A solicitor who used a deceased client's money – with the consent of the client's sole beneficiary – to help his daughter buy a property has been fined £2,000 by the Solicitors Regulation Authority.
Graham Trevor Parkin, admitted in 1982 and a former equity partner at Leeds firm Henry Hyams, was a close family friend of the client and acted in a personal capacity under three separate powers of attorney before her death in June 2015.
After the client died intestate, Parkin made withdrawals totalling £40,000 from her personal bank account, according to an SRA notice. On 27 August he paid £12,000 into his wife’s personal bank account: payments of £11,000 and £12,000 were used to assist with the purchase of a property for his daughter.
Parkin said all the payments were made in the full knowledge and consent of his late client’s son, who was the sole beneficiary of the estate. The solicitor had been a close family friend of the deceased and her son.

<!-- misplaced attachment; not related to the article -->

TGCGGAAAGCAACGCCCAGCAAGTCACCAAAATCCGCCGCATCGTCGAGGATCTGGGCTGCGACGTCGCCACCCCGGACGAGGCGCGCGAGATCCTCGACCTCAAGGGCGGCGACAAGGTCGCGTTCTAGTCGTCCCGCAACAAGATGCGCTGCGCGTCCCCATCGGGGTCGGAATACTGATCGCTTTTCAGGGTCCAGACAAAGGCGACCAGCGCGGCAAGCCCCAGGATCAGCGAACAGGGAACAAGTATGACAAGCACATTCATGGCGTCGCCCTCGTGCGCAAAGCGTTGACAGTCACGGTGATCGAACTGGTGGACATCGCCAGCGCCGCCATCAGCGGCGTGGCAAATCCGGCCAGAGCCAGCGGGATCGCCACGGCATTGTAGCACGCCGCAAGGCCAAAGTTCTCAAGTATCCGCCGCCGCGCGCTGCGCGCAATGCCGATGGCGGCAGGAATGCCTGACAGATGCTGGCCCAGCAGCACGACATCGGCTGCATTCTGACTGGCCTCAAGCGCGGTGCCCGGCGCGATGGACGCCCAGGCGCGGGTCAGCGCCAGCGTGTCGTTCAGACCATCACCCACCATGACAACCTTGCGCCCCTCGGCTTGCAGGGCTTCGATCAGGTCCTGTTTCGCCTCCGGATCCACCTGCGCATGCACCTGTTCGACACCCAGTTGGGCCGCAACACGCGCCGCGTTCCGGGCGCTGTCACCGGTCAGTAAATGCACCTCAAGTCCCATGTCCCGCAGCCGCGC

He explained that the first payment was transferred to help the client’s grandson extend a 12-month right-to-buy opportunity and represented the whole of the purchase price: this transaction had been specifically authorised by her prior to her death.
The money initially remained in the client account as it was never used for the transaction, before it was returned to the sole beneficiary.
The payments linked to his daughter’s purchase were said to be made at the suggestion of the client’s son.
Parkin said he was under great pressure to complete that day, and accepted he made an ‘injudicious and irrational’ decision to act in the manner he did.
He added that work related pressures and the close relationship he enjoyed with the client and her family had ‘clouded his decision-making process’ during the transactions.
All money removed from the client’s bank account has been returned.
Parkin himself reported the matter to the Solicitors Regulation Authority and accepted he ‘temporarily fell’ below the standards expected of a solicitor in practice. He agreed with the SRA to pay a fine of £2,000 and the £5,000 costs of the investigation.